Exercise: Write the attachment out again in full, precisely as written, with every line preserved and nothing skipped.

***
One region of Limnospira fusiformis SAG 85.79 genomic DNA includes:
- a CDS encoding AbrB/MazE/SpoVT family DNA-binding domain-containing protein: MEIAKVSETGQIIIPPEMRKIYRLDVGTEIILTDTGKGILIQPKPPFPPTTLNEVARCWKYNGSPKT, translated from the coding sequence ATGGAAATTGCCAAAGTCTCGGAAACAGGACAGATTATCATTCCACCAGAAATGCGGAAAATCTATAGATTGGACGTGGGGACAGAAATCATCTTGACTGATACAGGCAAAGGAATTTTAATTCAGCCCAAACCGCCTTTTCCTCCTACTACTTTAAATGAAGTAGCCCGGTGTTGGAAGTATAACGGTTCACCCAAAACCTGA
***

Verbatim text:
One region of Limnospira fusiformis SAG 85.79 genomic DNA includes:
- a CDS encoding AbrB/MazE/SpoVT family DNA-binding domain-containing protein: MEIAKVSETGQIIIPPEMRKIYRLDVGTEIILTDTGKGILIQPKPPFPPTTLNEVARCWKYNGSPKT, translated from the coding sequence ATGGAAATTGCCAAAGTCTCGGAAACAGGACAGATTATCATTCCACCAGAAATGCGGAAAATCTATAGATTGGACGTGGGGACAGAAATCATCTTGACTGATACAGGCAAAGGAATTTTAATTCAGCCCAAACCGCCTTTTCCTCCTACTACTTTAAATGAAGTAGCCCGGTGTTGGAAGTATAACGGTTCACCCAAAACCTGA